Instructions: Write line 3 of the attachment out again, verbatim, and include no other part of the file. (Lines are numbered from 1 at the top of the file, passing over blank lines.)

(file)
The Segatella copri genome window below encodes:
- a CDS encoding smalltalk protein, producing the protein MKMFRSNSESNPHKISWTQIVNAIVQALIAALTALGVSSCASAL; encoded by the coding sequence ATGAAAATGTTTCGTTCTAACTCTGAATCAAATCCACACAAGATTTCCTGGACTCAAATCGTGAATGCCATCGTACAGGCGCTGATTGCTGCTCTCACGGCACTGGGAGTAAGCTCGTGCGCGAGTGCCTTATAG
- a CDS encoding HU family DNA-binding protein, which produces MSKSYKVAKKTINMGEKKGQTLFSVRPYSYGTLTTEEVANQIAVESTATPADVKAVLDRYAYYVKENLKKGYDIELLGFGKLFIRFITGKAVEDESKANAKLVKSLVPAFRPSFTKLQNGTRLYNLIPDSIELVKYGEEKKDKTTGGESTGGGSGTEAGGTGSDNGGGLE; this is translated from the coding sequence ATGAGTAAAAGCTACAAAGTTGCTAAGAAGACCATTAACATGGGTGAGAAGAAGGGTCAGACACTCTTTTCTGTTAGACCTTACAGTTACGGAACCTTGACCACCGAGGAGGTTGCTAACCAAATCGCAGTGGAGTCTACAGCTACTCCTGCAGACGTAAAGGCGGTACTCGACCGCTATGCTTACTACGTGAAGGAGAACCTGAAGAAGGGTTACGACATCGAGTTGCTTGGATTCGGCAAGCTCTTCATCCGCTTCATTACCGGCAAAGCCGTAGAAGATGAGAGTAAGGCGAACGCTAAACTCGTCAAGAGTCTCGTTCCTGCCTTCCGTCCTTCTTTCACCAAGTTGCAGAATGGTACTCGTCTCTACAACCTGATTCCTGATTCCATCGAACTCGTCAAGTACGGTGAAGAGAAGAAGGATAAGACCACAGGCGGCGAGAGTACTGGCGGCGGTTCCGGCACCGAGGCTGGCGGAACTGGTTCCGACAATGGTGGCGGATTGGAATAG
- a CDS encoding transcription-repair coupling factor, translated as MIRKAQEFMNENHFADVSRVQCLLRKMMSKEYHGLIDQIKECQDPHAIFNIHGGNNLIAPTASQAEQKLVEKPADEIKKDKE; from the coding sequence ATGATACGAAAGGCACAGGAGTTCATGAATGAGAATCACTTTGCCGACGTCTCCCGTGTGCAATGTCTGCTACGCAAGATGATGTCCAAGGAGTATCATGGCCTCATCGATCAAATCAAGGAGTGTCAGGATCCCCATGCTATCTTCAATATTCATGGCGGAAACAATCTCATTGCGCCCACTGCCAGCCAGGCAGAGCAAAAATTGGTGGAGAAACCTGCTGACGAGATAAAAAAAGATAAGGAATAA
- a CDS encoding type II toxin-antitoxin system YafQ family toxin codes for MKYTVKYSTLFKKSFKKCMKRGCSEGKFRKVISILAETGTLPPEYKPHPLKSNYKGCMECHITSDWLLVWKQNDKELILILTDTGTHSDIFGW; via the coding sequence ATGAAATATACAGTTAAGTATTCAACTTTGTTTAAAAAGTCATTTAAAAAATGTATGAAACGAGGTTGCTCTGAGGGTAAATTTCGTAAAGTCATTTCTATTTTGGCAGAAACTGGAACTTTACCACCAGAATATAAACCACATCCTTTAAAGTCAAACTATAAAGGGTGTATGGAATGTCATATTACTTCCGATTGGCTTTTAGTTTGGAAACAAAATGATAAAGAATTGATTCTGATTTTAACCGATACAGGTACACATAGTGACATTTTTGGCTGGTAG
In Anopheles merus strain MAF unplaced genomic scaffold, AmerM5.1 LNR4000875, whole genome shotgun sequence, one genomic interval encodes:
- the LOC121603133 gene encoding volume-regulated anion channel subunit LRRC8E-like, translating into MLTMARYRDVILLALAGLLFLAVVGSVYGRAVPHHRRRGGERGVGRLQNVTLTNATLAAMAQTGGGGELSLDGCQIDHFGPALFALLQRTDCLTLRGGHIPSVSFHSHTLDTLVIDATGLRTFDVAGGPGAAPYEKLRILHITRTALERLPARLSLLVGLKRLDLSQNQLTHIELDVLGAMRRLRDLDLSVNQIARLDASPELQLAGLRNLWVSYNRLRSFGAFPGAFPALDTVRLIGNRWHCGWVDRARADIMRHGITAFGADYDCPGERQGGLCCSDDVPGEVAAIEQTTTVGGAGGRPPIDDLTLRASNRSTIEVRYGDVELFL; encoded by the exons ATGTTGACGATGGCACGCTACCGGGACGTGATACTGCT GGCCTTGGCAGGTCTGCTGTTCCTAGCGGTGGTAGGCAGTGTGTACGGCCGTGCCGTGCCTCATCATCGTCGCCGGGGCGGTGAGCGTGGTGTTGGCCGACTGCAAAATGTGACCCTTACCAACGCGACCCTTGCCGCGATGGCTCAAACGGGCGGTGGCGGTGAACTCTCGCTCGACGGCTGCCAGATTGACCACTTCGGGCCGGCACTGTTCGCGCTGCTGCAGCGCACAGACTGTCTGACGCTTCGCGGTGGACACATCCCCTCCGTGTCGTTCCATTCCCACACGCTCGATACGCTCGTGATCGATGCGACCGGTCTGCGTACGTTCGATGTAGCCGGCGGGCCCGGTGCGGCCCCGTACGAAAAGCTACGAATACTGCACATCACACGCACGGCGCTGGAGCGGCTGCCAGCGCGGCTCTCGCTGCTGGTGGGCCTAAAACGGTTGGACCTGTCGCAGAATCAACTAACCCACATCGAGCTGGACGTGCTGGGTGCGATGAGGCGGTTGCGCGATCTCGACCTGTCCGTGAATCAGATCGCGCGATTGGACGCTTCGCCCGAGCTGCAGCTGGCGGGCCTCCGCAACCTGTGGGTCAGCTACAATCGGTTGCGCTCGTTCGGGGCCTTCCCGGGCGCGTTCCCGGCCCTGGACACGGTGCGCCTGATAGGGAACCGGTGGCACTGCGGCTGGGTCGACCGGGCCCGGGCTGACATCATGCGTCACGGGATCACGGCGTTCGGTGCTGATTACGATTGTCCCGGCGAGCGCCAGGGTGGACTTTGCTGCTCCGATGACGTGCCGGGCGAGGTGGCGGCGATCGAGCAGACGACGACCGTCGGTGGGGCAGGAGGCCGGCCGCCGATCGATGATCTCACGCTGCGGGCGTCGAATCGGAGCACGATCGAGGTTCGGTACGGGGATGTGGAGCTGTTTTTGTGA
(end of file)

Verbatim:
- a CDS encoding HU family DNA-binding protein, which produces MSKSYKVAKKTINMGEKKGQTLFSVRPYSYGTLTTEEVANQIAVESTATPADVKAVLDRYAYYVKENLKKGYDIELLGFGKLFIRFITGKAVEDESKANAKLVKSLVPAFRPSFTKLQNGTRLYNLIPDSIELVKYGEEKKDKTTGGESTGGGSGTEAGGTGSDNGGGLE; this is translated from the coding sequence ATGAGTAAAAGCTACAAAGTTGCTAAGAAGACCATTAACATGGGTGAGAAGAAGGGTCAGACACTCTTTTCTGTTAGACCTTACAGTTACGGAACCTTGACCACCGAGGAGGTTGCTAACCAAATCGCAGTGGAGTCTACAGCTACTCCTGCAGACGTAAAGGCGGTACTCGACCGCTATGCTTACTACGTGAAGGAGAACCTGAAGAAGGGTTACGACATCGAGTTGCTTGGATTCGGCAAGCTCTTCATCCGCTTCATTACCGGCAAAGCCGTAGAAGATGAGAGTAAGGCGAACGCTAAACTCGTCAAGAGTCTCGTTCCTGCCTTCCGTCCTTCTTTCACCAAGTTGCAGAATGGTACTCGTCTCTACAACCTGATTCCTGATTCCATCGAACTCGTCAAGTACGGTGAAGAGAAGAAGGATAAGACCACAGGCGGCGAGAGTACTGGCGGCGGTTCCGGCACCGAGGCTGGCGGAACTGGTTCCGACAATGGTGGCGGATTGGAATAG